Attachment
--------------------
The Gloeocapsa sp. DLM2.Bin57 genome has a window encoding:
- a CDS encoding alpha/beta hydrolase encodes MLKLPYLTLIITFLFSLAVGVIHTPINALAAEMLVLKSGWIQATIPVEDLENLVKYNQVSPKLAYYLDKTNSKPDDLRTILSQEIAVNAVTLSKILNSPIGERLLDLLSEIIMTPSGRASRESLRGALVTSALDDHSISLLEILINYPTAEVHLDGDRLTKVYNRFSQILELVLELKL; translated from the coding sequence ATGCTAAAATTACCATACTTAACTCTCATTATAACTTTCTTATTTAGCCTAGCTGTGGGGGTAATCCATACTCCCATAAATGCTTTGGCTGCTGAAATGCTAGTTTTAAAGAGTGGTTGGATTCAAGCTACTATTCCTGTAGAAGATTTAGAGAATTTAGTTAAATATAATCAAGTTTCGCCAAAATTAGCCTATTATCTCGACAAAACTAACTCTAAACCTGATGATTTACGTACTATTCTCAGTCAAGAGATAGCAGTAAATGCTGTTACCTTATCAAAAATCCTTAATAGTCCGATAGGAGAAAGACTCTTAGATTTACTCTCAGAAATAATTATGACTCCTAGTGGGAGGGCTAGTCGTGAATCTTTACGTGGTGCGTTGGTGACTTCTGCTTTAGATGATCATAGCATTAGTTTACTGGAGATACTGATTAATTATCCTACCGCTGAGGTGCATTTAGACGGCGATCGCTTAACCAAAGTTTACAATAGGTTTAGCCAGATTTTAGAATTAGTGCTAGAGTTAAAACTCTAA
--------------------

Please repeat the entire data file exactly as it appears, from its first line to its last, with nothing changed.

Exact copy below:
The Gloeocapsa sp. DLM2.Bin57 genome has a window encoding:
- a CDS encoding alpha/beta hydrolase encodes MLKLPYLTLIITFLFSLAVGVIHTPINALAAEMLVLKSGWIQATIPVEDLENLVKYNQVSPKLAYYLDKTNSKPDDLRTILSQEIAVNAVTLSKILNSPIGERLLDLLSEIIMTPSGRASRESLRGALVTSALDDHSISLLEILINYPTAEVHLDGDRLTKVYNRFSQILELVLELKL; translated from the coding sequence ATGCTAAAATTACCATACTTAACTCTCATTATAACTTTCTTATTTAGCCTAGCTGTGGGGGTAATCCATACTCCCATAAATGCTTTGGCTGCTGAAATGCTAGTTTTAAAGAGTGGTTGGATTCAAGCTACTATTCCTGTAGAAGATTTAGAGAATTTAGTTAAATATAATCAAGTTTCGCCAAAATTAGCCTATTATCTCGACAAAACTAACTCTAAACCTGATGATTTACGTACTATTCTCAGTCAAGAGATAGCAGTAAATGCTGTTACCTTATCAAAAATCCTTAATAGTCCGATAGGAGAAAGACTCTTAGATTTACTCTCAGAAATAATTATGACTCCTAGTGGGAGGGCTAGTCGTGAATCTTTACGTGGTGCGTTGGTGACTTCTGCTTTAGATGATCATAGCATTAGTTTACTGGAGATACTGATTAATTATCCTACCGCTGAGGTGCATTTAGACGGCGATCGCTTAACCAAAGTTTACAATAGGTTTAGCCAGATTTTAGAATTAGTGCTAGAGTTAAAACTCTAA